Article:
Elevating some people does not mean we have to pull others downwards. It should not be a zero-sum game. Part of the answer is creating new jobs and equipping people with the right skills. We need to invest in high-standard education and schooling for everyone so people do not have to feel trapped. Progressives who focus solely on redistribution instead of growth will not and should not be trusted with economic affairs.
From a more global perspective, countries that lose should be supported and compensated by those that profit. Not by short-lived charity, but by sustainable development. Only then can we ensure that we do not leave anyone behind.
Third, we need to foster controlled internationalism. We need to reverse the trend that the country willing to ransack its people most is seen as the winner. That is why we should stop competition on labour costs. This will only damage productivity, hurt solidarity and pit workers against each another.
We need internationalism that leads to a race to the top, not to the bottom. A race in which we push ourselves forward collectively, instead of helping each other down the drain.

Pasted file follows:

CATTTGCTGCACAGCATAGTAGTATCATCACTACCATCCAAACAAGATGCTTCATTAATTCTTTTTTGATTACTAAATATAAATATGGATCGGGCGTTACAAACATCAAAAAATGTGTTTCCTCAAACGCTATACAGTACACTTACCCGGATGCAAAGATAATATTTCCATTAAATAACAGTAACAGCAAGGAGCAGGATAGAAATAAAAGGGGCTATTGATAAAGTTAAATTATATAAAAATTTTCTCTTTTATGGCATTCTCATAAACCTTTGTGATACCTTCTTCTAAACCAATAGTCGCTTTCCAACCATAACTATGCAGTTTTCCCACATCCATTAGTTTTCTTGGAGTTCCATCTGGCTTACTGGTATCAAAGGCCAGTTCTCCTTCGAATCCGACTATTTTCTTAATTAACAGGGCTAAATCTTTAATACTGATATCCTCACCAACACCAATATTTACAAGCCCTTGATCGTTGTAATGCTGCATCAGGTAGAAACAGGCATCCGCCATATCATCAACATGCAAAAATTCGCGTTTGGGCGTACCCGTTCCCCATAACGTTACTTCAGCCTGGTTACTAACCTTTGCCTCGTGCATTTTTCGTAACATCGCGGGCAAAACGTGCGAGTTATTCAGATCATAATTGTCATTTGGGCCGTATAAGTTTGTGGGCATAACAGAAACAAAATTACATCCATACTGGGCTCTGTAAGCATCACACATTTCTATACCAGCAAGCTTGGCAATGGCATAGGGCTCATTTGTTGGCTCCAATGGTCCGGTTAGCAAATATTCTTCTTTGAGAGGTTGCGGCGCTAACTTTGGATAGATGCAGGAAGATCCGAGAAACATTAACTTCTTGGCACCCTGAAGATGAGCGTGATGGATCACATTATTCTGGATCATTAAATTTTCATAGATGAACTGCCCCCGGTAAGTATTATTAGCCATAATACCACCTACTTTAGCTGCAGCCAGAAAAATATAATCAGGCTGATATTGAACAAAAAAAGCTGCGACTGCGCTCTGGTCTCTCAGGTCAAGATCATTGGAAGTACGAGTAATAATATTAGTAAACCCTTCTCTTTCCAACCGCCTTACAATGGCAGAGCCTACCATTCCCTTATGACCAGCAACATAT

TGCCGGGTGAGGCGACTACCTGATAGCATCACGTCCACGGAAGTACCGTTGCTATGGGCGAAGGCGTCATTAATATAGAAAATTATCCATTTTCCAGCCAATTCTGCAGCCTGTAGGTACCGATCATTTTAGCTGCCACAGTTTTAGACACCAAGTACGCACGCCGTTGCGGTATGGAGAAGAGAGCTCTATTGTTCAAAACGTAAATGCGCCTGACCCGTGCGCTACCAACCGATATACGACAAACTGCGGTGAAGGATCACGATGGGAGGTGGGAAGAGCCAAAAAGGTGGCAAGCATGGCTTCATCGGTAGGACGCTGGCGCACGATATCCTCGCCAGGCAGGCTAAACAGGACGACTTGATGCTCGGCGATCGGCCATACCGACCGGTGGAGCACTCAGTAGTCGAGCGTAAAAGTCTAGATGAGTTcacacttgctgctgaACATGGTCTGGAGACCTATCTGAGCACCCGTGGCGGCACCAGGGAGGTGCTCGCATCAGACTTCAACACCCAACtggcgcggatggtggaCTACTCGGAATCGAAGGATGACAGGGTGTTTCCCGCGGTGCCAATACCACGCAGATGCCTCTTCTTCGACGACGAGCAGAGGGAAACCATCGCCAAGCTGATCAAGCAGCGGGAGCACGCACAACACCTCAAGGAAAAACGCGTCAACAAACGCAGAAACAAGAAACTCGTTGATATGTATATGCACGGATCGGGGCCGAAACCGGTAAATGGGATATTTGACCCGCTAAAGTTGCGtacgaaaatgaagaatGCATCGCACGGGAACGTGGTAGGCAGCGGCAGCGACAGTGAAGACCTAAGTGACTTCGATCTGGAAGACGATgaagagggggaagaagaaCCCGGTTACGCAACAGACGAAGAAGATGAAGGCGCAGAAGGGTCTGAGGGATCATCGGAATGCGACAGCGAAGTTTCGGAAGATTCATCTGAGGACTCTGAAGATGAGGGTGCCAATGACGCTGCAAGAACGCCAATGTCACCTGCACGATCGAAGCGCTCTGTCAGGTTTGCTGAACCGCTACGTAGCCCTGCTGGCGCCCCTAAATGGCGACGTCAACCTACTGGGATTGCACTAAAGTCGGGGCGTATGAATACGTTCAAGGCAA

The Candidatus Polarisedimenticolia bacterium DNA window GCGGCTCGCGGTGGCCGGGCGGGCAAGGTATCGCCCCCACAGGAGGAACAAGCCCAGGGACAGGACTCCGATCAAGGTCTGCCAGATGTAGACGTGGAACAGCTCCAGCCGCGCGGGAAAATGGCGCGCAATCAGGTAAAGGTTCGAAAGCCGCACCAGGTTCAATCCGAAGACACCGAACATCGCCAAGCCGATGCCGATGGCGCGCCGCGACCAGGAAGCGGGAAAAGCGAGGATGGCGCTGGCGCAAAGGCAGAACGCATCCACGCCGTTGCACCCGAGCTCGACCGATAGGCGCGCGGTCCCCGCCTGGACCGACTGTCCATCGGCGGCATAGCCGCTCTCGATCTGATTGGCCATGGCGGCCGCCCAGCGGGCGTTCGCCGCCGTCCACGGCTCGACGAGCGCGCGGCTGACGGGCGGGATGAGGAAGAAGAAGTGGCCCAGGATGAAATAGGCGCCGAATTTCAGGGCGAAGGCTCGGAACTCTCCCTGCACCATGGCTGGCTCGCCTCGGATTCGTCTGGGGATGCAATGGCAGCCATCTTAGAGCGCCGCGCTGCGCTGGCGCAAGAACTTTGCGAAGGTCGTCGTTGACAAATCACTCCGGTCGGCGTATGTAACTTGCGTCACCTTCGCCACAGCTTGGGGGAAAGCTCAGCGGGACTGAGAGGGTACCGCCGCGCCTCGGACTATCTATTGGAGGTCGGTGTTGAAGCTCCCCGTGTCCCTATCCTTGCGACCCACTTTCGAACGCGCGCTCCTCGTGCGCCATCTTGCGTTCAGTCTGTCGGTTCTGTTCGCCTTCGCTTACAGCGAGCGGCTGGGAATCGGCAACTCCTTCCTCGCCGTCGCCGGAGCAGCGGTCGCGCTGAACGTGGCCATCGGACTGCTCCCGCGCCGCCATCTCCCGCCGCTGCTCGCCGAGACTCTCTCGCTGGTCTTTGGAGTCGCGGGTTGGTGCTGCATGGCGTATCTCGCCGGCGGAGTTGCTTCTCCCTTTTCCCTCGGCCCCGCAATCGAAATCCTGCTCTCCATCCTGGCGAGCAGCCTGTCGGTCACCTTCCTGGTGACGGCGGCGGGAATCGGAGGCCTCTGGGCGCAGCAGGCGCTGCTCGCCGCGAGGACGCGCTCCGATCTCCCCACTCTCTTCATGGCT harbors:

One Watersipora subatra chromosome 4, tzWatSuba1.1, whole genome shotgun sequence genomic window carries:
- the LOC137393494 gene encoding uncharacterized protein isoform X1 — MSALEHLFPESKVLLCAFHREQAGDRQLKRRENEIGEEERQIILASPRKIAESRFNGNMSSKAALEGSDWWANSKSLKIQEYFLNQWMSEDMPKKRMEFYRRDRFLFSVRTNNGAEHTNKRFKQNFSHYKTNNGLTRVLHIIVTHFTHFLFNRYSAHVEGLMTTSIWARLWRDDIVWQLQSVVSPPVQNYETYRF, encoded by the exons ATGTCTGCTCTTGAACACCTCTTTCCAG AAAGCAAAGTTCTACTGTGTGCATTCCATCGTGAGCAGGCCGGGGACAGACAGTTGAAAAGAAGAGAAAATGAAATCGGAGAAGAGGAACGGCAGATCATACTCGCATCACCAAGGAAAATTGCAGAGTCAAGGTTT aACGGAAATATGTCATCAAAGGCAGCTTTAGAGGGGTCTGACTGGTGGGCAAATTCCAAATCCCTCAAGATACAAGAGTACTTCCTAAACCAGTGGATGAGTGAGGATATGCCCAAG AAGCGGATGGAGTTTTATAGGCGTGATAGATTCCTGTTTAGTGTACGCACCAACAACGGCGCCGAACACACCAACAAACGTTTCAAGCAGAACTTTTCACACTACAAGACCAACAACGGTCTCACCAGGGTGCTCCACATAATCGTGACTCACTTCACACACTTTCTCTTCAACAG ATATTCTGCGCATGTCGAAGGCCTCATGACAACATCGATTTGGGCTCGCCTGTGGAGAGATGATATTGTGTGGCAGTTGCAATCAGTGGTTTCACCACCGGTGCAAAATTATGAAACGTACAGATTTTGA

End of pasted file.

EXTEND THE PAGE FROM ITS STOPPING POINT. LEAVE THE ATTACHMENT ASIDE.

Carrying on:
Regarding labour migration, we should put an end to the business model in which mobile workers are cheaper than local workers. The model that pits workers against each other. We should make a radical choice against the race to the bottom and say goodbye to the European regulations that are facilitating this.
Instead, let is foster the kind of globalisation and technology that actually improves our world and builds more sustainable democracies, environments, jobs.
Hence we should not only share the best of our goods and people, but also the best of our values. Only then can we truly learn from each other and move forward.
Controlled internationalism means that we take the lead together. Governments and citizens.
No more backroom politics and 100-page treaties nobody understands. People need to be able to say ‘No, we are going to do it differently’. Not by pulling the emergency brake, but by taking part in discussions on treaties such as CETA and TTIP as trusted sparring partners and decision-makers.
For example, it is hard to accept that big multinationals are able to sue countries for company losses, while those organisations that defend the public interest cannot. In order to restore some trust, unions, environmental NGOs and transparency advocates should be present at the negotiating table and also have the right to sue countries.